Secondly, the nation lends theoretical foundation from the class struggle education since the CPC established its rule and the yet-to-abandon Marxist theory of “capitalist exploitation”. 

Thirdly, there are realistic reasons behind it as the CPC privileged group and its officials have been amassing wealth in a frenzied manner to the extent of disregarding the life and death of others. They became wealthy by means of land grab, forced demolition and the destruction of environment. The notion “people of the upper class owe us money”, a natural conclusion drawn from the fact of the privileged plunder of the wealth of the common people, has long been popular. Unlike their predecessors, the people at the bottom of society in today's China are able to express themselves in a more refined fashion using such ideological language as those from Marxist theories, and Mao's thoughts.

In societies where the upward mobility channel is smooth, those at the bottom would find ways to make progress, so as to become members of the middle class or even upper class, as was the case for China during the 1980s and the first half of the 1990s. But when that channel is severely blocked, when even the opportunity of joining the army comes with a price tag, those at the bottom feel despair. Without hope, all that is left with them is hatred. Many people are worried that Jasmine Revolution would break out in China. However, if China could get to complete its transition to democracy through such a revolution, even at the cost of a short-term civil war like that of Libya, it would still be the best outcome for China.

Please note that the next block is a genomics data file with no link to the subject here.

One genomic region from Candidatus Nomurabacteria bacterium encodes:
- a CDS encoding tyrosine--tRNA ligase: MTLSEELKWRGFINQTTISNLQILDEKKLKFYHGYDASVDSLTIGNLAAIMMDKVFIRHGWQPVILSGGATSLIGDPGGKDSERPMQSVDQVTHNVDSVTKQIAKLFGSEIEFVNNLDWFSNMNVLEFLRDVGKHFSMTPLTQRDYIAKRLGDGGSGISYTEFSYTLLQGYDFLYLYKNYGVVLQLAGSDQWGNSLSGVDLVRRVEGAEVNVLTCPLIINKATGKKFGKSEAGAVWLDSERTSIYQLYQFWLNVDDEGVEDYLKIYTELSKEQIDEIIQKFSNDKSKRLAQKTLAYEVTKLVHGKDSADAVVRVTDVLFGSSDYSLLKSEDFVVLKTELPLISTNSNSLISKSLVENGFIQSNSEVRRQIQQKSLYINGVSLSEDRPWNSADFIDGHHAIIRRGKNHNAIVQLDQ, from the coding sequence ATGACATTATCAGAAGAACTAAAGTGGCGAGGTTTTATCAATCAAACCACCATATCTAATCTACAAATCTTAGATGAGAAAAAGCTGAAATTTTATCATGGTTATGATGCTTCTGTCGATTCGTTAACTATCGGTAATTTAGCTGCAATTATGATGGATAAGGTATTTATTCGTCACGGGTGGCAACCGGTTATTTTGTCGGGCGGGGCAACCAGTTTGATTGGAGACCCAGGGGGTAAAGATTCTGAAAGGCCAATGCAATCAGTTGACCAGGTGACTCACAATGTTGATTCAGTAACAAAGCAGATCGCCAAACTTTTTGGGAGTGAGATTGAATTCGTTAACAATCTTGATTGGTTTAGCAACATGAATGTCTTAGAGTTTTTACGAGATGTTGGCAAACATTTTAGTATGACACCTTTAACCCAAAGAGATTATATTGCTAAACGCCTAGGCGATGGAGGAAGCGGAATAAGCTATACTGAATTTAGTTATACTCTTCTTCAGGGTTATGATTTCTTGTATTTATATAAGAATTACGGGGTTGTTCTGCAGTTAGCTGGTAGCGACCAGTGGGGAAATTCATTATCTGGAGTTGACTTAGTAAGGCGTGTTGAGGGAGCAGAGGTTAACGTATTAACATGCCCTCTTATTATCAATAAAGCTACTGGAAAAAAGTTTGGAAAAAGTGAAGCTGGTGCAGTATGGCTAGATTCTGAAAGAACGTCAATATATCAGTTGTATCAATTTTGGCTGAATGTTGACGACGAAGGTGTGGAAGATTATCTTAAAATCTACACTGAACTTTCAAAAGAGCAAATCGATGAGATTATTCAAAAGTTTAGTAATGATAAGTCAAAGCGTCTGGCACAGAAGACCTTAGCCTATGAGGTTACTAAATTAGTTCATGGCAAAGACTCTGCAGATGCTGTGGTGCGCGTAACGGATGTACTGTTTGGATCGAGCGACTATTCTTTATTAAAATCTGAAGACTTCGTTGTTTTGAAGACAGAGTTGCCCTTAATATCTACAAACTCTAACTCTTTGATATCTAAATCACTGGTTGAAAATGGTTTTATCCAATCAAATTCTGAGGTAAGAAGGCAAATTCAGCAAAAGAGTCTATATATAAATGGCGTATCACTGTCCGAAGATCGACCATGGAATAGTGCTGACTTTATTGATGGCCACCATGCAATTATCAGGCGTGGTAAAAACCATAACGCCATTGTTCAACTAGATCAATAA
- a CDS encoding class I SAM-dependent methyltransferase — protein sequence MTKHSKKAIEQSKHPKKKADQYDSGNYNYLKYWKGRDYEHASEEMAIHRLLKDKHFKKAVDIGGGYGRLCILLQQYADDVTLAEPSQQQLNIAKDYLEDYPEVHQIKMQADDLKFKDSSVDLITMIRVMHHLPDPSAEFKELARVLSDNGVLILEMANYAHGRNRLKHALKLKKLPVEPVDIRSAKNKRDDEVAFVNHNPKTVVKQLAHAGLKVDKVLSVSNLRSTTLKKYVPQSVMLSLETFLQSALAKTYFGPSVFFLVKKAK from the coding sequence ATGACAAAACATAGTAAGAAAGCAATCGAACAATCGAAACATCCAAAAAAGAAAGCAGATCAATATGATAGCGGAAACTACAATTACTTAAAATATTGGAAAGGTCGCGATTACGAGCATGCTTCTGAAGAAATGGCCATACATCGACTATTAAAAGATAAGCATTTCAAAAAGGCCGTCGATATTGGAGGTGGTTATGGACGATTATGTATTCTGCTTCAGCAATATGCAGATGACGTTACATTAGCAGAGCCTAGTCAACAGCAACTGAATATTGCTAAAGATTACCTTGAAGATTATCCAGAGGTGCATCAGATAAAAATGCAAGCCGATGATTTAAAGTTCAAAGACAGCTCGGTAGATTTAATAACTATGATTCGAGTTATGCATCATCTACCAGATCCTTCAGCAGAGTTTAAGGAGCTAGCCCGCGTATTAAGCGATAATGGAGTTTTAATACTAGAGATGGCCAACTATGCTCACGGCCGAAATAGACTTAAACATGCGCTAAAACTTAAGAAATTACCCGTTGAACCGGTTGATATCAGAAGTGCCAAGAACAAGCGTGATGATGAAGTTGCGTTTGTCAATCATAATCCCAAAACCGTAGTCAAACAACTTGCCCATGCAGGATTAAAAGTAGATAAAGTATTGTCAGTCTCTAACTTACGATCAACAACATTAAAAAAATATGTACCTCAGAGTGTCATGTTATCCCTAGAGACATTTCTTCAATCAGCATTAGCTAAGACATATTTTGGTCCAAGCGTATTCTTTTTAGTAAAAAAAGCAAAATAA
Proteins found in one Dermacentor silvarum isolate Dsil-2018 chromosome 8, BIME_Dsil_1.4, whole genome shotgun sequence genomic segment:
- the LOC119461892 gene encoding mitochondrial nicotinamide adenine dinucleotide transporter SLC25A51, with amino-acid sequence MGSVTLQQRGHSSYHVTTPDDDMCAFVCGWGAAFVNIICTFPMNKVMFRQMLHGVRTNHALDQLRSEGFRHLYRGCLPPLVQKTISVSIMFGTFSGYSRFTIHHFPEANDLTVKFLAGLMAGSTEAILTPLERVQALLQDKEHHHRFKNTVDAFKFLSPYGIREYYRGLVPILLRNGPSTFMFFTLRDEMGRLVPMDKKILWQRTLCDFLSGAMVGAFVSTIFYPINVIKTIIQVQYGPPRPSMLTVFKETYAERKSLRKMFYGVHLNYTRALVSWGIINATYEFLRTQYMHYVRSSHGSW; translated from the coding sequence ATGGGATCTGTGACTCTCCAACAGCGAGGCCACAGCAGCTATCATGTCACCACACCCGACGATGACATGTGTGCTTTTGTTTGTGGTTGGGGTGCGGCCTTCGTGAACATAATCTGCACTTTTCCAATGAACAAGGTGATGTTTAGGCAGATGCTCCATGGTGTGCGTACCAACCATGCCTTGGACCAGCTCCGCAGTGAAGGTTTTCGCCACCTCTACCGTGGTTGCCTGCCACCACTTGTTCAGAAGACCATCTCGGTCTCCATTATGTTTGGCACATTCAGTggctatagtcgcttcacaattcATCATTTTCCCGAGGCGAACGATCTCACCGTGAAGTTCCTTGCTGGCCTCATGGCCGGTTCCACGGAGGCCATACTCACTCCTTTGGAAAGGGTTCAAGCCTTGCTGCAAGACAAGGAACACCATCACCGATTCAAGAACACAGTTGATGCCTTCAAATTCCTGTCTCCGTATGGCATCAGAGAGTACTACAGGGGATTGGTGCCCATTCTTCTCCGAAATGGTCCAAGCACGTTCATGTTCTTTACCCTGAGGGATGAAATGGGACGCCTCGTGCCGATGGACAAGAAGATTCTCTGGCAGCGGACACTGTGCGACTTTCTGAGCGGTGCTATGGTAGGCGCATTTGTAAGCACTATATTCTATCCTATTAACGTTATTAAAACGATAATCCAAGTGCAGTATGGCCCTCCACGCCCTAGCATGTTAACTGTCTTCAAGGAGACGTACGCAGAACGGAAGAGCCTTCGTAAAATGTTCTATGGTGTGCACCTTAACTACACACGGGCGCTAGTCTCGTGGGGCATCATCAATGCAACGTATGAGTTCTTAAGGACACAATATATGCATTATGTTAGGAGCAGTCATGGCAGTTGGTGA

Back in 1949 when the change in regimes took place, China had green mountains, clean water, and clear skies despite all the damages resulted from war. Now, with cancer villages all across the country, and with smog shrouding its skies, the people of China have come to realize that they have already lost their home, both in the material and the spiritual senses. Many are perhaps thinking to themselves: would the ending of China Tidal Wave, a novel by Wang Lixiong, unfold in China?